A few bodies, the Earth being a notable one, have surface liquids, and others are known or suspected of having subsurface liquids. Collecting surface liquids in bulk is again a straightforward matter, needing a pump and storage tank. If the liquid is a mixture of compounds and a particular component is desired, then physical or chemical processes need to be applied to separate the desired component.
Drilling into a body with a submerged ocean, like Europa, might be hard, but seismic measurements should not be. Place one or more seismic detectors on Europa's surface, and then smack it really hard, like with the upper stage that launched the probe, and look at the vibrations you get. That's how we know about the interior of the Earth and prospect for underground resources. Boundaries like ice/water tend to reflect vibration waves (ie sound).
There will likely be natural vibrations from Europa flexing and moving (Europaquakes), but you can't be sure of them, so better to have your own source of vibration from a high speed impact.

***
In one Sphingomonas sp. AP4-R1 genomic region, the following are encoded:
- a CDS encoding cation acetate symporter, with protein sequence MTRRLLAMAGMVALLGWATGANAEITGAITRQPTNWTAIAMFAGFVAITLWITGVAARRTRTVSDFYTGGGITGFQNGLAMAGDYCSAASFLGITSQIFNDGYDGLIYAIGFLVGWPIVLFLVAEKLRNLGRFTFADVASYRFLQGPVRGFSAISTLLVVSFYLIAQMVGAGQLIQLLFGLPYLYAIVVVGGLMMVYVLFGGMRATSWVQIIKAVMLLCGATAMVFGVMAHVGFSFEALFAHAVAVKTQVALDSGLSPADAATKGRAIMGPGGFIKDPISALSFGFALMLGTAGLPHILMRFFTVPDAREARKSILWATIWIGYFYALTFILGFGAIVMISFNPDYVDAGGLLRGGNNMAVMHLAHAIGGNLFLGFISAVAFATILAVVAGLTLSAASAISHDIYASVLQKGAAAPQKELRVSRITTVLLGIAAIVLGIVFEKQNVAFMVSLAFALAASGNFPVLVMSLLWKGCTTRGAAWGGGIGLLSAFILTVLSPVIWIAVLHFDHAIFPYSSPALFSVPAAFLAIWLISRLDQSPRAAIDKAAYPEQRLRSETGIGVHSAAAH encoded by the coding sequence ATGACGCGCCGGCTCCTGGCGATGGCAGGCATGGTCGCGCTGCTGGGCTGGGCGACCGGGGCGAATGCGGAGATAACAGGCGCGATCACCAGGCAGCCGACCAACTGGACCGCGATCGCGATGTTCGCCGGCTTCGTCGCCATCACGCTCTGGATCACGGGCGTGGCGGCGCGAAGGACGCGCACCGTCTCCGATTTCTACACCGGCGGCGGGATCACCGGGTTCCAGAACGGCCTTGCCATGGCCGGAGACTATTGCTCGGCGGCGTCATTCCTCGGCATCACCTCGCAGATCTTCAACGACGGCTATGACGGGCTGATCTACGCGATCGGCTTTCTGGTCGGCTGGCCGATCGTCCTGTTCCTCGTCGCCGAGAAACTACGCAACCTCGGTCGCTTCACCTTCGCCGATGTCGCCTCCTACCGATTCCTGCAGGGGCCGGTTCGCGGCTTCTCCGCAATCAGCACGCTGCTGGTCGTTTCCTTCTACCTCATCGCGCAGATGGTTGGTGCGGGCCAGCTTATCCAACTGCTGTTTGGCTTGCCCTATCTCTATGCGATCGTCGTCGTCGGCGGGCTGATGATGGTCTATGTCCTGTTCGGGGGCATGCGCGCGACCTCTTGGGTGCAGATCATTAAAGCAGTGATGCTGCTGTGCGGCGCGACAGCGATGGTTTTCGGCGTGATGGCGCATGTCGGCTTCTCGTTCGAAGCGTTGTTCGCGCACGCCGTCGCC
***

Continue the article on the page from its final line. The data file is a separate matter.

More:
Mining Gas Giants
Gas Giants have no solid surface. At a particular depth their atmospheres gradually become supercritical fluids, rather than a distinct layer, so different mining techniques are needed, especially if you want to access deeper materials. Scoop mining has been described above, for skimming the upper atmosphere. Buoyant mining equipment is possible but difficult. Gas giant atmospheres typically are mostly Hydrogen and Helium, so it is difficult to design equipment lighter on average than the lightest two elements. Reaching orbit is also difficult due to the thickness of the atmosphere and depth of the gravity well. To access deeper materials, large scale and rather drastic methods would be needed such as spin-up, boil-off, and disruption. The last is not recommended for inhabited stellar systems.
If scoop mining is insufficient in volume, and buoyant mining is too difficult, this method increases the typically fast rotation rate of gas giants until the equator is moving closer to orbital velocity. This makes removal of material from the equator to orbit easier. There are a number of techniques for increasing the rotation rate:
- Aerobraking momentum transfer: - A vehicle accelerates while in orbit around the gas giant, then deposits excess velocity by braking in the upper atmosphere, adding momentum to the planet.